Why would I want a LEED home?

And why is it so different than just choosing a house plan

4 Elements Integrated Design
5 min readSep 10, 2021

By Tyler Hermanson

Windows to a family around the dinner table
Photo by Jimmy Dean on Unsplash

1. I want my home to be healthy and safe to live in

Spending large amounts of time indoors can have a tremendous effect on our health. The Covid 19 pandemic just highlighted the impacts of a lockdown on our wellbeing and mental health. Beyond that, many products typically used to build new buildings can be highly toxic. LEED promote the use of better alternatives by awarding credits for many of the most important finishing materials used in new homes: paints, cabinets, flooring, etc.

It’s not just some of the paint or some of the flooring, 90% must meet the requirements. So if a project earns a credit for low VOC paints you know that 90% of all paints and coatings, right down to the primers were compliant with the LEED standards and were double checked by the Green Raters.

2. I want a home that doesn’t just play lip service to the environmental green movement, but demands real smart choices for a sustainable future

There is a real problem with “greenwashing” today. From consumer products to SUVs, almost anything can be sold at a premium price with a “green” label. LEED and the Canada Green Building Council fight this trend by setting rigorous standard for a LEED green home. Leveraging 2 decades of green building experience through the highly recognized LEED New Construction program for commercial buildings, LEED for Homes offers the same foundation of rigor and accountability, but scaled to match residential construction practices.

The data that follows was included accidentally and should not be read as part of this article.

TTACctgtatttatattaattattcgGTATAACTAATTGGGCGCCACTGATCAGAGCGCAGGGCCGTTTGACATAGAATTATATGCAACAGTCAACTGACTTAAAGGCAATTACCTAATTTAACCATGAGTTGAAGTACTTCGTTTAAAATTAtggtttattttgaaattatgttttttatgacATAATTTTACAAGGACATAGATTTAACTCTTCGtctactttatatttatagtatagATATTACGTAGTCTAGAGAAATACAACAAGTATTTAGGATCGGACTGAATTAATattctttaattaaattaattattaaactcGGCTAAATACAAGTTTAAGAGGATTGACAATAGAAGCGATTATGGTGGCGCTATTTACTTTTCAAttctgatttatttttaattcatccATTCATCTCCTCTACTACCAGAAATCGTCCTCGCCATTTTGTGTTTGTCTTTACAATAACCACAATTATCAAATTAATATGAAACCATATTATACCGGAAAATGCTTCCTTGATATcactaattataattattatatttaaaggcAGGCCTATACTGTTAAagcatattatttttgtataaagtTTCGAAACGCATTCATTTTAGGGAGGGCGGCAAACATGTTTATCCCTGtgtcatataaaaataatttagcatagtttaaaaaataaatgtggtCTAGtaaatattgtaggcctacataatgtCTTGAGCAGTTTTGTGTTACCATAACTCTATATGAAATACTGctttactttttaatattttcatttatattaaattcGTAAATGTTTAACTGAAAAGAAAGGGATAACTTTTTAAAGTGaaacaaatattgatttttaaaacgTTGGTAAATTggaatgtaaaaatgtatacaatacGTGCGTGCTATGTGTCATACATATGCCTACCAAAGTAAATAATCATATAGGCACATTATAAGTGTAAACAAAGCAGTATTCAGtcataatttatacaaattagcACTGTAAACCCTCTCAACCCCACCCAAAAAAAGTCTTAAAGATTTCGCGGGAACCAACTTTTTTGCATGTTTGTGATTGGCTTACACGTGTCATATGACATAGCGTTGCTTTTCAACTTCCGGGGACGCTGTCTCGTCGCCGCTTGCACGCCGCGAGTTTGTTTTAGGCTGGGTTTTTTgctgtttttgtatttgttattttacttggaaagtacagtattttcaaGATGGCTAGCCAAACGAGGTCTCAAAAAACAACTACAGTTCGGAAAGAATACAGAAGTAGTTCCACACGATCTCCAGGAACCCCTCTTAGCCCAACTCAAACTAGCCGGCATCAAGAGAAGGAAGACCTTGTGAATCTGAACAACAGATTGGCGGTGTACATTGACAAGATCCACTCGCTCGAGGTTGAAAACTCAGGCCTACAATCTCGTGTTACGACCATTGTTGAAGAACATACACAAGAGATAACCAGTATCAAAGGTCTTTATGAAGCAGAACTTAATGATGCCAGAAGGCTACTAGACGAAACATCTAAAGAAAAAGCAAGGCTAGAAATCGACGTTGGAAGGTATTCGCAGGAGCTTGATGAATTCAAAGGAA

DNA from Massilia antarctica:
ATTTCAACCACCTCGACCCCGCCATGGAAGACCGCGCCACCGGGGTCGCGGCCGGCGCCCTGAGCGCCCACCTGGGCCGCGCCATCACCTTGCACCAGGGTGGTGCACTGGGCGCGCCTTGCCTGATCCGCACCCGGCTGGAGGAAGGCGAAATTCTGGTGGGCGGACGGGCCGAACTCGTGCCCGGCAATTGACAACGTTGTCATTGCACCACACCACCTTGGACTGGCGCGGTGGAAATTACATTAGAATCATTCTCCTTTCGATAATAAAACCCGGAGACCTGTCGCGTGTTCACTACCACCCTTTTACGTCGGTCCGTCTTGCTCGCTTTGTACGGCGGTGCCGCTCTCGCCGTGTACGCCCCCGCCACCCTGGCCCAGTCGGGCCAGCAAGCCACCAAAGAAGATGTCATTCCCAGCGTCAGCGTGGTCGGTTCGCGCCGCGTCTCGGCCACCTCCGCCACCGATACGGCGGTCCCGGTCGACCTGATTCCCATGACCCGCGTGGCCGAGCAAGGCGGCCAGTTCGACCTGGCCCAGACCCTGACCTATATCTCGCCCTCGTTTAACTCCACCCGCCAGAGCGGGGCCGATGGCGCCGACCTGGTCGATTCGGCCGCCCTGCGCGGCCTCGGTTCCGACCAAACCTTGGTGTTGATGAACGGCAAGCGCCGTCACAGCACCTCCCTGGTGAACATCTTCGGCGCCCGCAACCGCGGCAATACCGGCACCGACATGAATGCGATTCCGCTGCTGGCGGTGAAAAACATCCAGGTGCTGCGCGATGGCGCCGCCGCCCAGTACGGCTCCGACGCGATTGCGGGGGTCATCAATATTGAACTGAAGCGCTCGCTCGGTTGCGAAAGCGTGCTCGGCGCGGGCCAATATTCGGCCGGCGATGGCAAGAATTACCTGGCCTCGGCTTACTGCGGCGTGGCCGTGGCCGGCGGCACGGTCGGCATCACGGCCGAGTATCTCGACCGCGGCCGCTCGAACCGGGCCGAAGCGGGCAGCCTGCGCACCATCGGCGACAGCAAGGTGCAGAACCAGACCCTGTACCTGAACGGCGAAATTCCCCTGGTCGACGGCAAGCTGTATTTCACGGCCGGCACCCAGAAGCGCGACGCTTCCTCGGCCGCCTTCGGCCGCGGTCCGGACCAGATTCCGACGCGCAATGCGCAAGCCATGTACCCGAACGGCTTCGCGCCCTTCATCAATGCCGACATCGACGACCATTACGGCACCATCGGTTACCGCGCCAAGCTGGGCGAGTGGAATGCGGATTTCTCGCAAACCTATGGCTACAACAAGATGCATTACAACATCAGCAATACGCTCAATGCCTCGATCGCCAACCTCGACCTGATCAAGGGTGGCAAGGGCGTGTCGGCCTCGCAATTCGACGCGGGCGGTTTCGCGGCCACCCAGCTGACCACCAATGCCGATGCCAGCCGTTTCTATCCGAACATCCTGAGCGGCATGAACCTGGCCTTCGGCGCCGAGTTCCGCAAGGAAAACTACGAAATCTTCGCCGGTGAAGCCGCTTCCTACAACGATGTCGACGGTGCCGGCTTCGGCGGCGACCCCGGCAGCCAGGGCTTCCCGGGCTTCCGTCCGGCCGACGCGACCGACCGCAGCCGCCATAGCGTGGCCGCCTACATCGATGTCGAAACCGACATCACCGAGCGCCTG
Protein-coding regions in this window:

LEED is a holistic environmental building program that pushes projects to do more than just save energy and reduce greenhouse gases. Projects must look at water savings, landscaping, home size and durability to meet the minimum LEED standards.

With over 153 LEED certified buildings in Calgary today, and many more under certification now, you are likely spending time enjoying LEED buildings already. From your children’s new school, your new office downtown, or even the new Starbuck across the street, there are good odds you’re enjoying the benefits and quality that come with a LEED certified building already. Why not enjoy the same at home?

Urban infill house
Discovery 5 House in Calgary. Photo by author.

Not every green building is certified by LEED, but the majority of the best buildings in Calgary are proudly certified by LEED. Here is a short list of some of the higher profile buildings in and around Calgary to search for:

  • The Water Centre
  • Calgary Courts Centre
  • Crowfoot Library
  • Cardel Place
  • Jamison Place

If you want to browse which buildings in Calgary (or any other city or province) are LEED Certified, you can use the search engine to browse the project profiles on the CaGBC website.

3. I want the workmanship of my builder and their trades to be rigorously checked by third party inspections

It is tough to build these days. Builders’ supervision can be stretched thin and trades’ experience and professionalism varies widely. One client joked that “there is nothing like giving a half million dollars away to high school dropouts to build you a home”.

The unfortunate reality of building a new home is that few in the process care as much about your new home as you do. Trades are often paid by the job and rush to get in and out as quickly as possible. Builders often want to do as little as possible in order to not complicate things or slow down their process.